JOURNALIST:  Do you have an assessment of the current number of people that could be caught up in this net once the legislation passes?

DAVID COLEMAN: Look, we're not forecasting a particular number of people but there's no question this will affect a substantial number of people, and this will mean more criminals who are not citizens of Australia get kicked out of Australia. That's a good thing.  

We've already cancelled visas, seven times as many people as Labor did. So in the first six years of this Government, we cancelled the visas of 4700 non-citizens. In the six years of Labor, they only cancelled 650 visas. So we've already put in place much stronger laws but we need to strengthen them further so that we can kick out people that break the laws of Australia, that frankly disrespect our hospitality, and get them out of Australia.

JOURNALIST:  But do you have a figure - hundreds or thousands? Any sort of ballpark?

DAVID COLEMAN: I wouldn't say a particular figure but I would say these are significant laws. It is outrageous that the Labor Party is not backing these laws. I mean, what is the Labor Party saying here? The Labor Party is saying that the Government should not strengthen the law of Australia to make it simpler to kick out foreign criminals. That is the Labor Party's position. That is an absurd position for them to take. It is an outrageous position.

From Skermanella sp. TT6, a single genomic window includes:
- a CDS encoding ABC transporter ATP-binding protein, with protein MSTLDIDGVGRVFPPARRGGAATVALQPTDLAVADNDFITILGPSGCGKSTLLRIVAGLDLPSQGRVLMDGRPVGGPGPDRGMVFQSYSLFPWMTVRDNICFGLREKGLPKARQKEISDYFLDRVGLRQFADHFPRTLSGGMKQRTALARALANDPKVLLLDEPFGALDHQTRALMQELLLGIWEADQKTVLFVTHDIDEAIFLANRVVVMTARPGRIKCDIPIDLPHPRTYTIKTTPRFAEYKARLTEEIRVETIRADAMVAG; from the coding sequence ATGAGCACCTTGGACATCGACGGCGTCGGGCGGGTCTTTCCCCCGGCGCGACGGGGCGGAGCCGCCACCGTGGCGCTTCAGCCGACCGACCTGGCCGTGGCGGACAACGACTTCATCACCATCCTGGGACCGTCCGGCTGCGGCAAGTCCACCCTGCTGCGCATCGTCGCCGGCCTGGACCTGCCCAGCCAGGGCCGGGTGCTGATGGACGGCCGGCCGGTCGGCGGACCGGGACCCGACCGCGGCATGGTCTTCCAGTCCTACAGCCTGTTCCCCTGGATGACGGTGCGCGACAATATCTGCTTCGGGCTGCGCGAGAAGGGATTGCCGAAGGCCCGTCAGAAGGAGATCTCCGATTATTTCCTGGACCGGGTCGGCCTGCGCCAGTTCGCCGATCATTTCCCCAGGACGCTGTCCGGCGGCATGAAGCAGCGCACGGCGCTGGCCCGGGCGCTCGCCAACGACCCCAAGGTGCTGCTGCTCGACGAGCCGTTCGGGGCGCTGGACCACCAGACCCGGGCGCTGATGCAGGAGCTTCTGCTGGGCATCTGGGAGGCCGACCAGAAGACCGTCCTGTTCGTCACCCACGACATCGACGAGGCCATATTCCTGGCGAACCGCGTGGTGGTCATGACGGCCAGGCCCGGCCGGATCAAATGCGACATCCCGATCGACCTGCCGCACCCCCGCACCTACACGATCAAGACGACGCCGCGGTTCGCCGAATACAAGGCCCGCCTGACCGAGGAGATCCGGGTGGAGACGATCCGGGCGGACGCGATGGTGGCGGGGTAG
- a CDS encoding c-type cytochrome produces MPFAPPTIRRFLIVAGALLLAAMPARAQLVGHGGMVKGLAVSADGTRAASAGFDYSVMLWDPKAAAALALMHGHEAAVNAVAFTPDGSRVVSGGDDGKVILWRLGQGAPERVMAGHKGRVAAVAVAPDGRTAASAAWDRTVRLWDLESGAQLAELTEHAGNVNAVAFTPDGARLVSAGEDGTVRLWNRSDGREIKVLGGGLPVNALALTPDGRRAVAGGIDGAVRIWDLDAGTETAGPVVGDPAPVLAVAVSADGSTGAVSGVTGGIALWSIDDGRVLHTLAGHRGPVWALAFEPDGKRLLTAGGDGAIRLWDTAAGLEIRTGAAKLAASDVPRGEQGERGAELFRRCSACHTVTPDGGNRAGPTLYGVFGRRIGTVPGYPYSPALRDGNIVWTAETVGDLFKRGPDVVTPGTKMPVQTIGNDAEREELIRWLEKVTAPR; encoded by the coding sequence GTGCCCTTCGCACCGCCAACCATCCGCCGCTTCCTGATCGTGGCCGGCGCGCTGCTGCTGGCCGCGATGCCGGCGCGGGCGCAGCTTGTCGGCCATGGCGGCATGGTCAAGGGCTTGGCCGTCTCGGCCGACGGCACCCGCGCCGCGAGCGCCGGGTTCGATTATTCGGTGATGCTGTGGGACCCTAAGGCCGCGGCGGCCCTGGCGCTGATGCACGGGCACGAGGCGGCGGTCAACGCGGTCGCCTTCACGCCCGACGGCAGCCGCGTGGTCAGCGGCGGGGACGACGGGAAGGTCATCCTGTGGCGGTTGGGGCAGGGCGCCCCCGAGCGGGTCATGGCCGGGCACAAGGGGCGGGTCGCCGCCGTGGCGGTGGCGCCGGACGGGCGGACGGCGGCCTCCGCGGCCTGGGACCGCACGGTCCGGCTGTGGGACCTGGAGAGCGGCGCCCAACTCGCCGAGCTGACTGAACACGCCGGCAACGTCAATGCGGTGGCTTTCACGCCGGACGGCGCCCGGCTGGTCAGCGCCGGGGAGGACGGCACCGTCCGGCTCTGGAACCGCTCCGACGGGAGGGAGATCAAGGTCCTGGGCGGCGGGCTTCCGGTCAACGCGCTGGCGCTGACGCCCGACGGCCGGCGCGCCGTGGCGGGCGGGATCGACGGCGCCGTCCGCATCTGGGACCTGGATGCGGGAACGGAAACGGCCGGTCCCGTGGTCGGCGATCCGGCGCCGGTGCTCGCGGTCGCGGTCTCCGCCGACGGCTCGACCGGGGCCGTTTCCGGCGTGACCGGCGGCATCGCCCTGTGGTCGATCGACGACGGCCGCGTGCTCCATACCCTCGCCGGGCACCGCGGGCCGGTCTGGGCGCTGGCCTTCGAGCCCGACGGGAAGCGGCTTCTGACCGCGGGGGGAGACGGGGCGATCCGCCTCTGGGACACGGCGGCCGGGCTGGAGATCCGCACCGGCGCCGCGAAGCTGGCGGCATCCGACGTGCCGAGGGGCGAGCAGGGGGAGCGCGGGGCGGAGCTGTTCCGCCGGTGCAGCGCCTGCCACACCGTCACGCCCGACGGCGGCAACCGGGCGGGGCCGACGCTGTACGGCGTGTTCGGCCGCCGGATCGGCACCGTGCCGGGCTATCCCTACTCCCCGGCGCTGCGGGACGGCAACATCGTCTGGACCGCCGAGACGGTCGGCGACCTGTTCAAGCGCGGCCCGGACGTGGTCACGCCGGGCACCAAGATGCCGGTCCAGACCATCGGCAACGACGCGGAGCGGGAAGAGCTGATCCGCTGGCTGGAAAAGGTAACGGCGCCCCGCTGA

If someone has committed a crime, a serious crime in Australia, and been sentenced to six months or nine months in jail, why would we not want to send a very clear message that that is unacceptable. Australians will not accept that, and that person's visa should be cancelled. It's very clear that the Labor Party is saying that Government should not do that, it's a ridiculous position.

JOURNALIST: On another matter, are you concerned about how Chinese Australians would feel about Andrew Hastie’s recent comment?

DAVID COLEMAN: In terms of the Chinese Australian community, we obviously have a large number of Australians with Chinese background who contribute immensely to our country. We have a very important relationship with China obviously in terms of our economic relationship. Obviously there are matters on which China and Australia disagree, but I'd leave more detailed comments on those matters to the Foreign Minister.

JOURNALIST: Do you agree with that position though, that Australia is at risk of being complacent with Beijing?

DAVID COLEMAN: Well look, again, I wouldn't - I'm not going to respond specifically to those comments.

JOURNALIST: Do you have a position on that?

DAVID COLEMAN: Look, again, I'm not going to respond specifically to those comments, other than to say that it's obviously a very important relationship we have with China, a very strong economic relationship. Other areas of the relationship, there are matters obviously on which we disagree, but the broader matters of our relationship with China are matters for the Foreign Minister.

JOURNALIST: Are Australian MPs afraid to talk about this because of the economic relationship?